Gilles Simon, the 13th ranked mens tennis player in the world, said this week at Wimbledon that he believes women tennis players should be paid less than men, because the men’s game is “more attractive.” He added that he thinks equal pay is “something that doesn’t work in sport“:
Simon, the world number 13, had criticised the move towards equality, insisting that the men’s game has more to offer spectators.
“We often speak of equal money, but I think it’s something that doesn’t work in sport,” said Simon.
“Tennis is the only sport today where we have parity even though men’s tennis remains more attractive than women’s at this time.”
Simon is a member of the Association of Tennis Professionals’ player council, which helps advise the tour’s Board of Directors. It was only five years ago that Wimbledon began paying male and female players the same amount, using the fact that men play five sets to womens’ three as justification. Both the U.S. and Australian Opens have been paying equal wages for years.
Even with Wimbeldon’s decision, women tennis players make substantially less than men. As Collin Flake, Mikaela Dufur, and Erin Moore of Brigham Young University found, “Women make $337 less per [tour] point than men, as well as “$27,620 less per singles title won.” Overall, women “are paid $31,337 less per year.”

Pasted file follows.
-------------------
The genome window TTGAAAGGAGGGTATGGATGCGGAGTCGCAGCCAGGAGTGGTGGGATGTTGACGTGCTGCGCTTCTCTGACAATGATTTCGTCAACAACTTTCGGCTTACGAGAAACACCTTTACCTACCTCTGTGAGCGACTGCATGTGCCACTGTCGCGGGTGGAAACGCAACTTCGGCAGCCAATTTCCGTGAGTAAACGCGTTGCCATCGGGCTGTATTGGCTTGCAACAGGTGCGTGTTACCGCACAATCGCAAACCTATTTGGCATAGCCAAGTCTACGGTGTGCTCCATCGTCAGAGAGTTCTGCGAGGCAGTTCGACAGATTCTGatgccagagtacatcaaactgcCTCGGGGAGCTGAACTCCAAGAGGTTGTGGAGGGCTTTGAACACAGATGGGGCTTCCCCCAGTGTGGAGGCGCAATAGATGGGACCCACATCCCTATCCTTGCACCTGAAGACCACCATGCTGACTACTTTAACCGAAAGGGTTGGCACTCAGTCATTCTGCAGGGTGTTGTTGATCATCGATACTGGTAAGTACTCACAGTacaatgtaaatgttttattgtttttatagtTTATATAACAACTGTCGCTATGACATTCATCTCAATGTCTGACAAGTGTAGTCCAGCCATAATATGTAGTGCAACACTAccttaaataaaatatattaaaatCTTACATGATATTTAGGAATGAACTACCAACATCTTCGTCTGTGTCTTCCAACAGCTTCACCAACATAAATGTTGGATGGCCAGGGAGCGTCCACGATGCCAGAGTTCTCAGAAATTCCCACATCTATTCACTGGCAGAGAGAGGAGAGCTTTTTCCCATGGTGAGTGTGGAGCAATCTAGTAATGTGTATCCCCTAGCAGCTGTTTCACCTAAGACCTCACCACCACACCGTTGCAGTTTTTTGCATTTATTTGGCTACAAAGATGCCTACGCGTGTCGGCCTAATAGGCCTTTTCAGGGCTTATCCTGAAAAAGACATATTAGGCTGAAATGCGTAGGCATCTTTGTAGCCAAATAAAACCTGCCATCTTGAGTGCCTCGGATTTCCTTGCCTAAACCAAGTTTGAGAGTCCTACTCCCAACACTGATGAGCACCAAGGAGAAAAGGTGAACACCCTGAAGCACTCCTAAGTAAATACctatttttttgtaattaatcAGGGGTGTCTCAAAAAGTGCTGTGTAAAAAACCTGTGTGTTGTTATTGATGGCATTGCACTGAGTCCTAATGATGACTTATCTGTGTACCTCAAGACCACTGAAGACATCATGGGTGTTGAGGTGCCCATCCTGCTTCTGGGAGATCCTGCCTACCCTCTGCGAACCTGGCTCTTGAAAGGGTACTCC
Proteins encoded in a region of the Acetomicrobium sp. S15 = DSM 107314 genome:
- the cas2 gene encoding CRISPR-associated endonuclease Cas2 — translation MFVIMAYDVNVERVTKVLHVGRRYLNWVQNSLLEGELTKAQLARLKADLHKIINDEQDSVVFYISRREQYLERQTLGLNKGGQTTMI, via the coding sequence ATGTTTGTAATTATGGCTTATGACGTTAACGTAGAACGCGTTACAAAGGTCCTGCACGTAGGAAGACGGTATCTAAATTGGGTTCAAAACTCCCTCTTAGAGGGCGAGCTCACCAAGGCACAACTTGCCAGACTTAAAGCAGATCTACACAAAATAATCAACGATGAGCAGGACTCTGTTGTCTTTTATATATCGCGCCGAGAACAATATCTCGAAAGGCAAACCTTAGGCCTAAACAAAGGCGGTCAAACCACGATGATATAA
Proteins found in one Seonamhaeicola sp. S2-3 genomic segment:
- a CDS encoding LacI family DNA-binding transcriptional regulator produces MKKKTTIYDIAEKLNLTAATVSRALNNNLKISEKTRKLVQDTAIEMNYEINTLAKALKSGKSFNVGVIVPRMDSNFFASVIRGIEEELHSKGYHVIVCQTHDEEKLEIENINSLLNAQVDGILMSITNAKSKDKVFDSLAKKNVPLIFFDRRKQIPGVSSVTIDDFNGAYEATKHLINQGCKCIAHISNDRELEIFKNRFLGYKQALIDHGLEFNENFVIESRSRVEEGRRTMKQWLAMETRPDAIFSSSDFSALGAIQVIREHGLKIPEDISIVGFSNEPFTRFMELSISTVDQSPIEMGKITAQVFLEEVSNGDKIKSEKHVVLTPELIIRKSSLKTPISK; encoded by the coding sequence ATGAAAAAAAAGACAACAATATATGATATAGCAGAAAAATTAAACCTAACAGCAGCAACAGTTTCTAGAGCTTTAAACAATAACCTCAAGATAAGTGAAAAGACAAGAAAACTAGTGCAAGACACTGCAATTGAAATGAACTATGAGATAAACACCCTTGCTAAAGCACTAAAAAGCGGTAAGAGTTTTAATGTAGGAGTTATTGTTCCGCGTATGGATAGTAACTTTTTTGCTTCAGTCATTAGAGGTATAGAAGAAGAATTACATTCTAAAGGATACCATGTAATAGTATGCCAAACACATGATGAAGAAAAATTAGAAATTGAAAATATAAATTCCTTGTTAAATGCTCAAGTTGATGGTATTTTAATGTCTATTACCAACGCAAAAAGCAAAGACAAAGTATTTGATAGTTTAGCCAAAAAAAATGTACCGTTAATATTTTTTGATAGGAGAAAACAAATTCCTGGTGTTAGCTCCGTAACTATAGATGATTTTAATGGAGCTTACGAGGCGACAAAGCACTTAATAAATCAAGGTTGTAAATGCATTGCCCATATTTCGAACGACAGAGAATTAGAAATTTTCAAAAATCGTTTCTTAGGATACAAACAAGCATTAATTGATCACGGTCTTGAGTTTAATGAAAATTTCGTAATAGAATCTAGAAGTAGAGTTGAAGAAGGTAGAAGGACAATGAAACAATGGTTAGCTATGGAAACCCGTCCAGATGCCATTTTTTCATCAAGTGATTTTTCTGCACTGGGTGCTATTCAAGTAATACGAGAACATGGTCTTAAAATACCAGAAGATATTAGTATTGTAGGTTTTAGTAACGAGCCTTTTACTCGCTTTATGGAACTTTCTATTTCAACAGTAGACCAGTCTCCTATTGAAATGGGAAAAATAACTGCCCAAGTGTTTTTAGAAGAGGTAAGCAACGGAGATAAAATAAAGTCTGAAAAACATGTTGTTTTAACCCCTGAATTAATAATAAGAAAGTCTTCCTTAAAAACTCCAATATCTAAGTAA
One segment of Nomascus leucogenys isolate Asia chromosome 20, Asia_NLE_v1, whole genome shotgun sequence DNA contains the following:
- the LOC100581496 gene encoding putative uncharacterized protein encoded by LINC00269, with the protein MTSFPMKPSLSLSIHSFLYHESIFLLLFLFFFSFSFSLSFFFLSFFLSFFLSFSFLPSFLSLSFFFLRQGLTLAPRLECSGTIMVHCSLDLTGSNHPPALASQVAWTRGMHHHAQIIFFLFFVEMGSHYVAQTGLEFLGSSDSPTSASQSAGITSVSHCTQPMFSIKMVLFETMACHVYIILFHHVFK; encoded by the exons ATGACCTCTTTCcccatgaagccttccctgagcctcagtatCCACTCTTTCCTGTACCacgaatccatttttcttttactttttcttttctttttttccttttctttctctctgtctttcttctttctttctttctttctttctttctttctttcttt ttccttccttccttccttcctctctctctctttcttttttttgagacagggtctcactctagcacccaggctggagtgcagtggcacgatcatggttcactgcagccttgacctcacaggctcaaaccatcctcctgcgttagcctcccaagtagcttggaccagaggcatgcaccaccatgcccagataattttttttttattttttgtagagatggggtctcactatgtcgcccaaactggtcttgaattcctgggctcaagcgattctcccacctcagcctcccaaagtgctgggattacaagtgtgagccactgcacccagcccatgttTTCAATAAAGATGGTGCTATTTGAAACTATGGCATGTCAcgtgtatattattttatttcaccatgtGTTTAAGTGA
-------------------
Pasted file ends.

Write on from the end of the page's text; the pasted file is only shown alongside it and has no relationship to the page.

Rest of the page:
In a statement, the CEO of the women’s tennis tour, Stacey Allaster, said, “tennis, including the Grand Slams, is aligned with our modern, progressive society when it comes to the principle of equality. I can’t believe in this day and age that anyone can still think otherwise.” Other players have responded similarly. “Over the whole year, we are a long way from winning as much as the men — only in a few tournaments and Grand Slams,” said Marion Bartoli, France’s top women’s player. “We are fully-invested as much as them. The physical demands, training, investment on a personal level are the same as theirs.”
Back in 2007, tennis great John McEnroe said, “I think when you’ve got men and women playing at the same tournament, it is ludicrous to have a difference in pay. It would be setting an example to the rest of society in general to have equal prize money.” Evidently today’s players have yet to catch up with his views.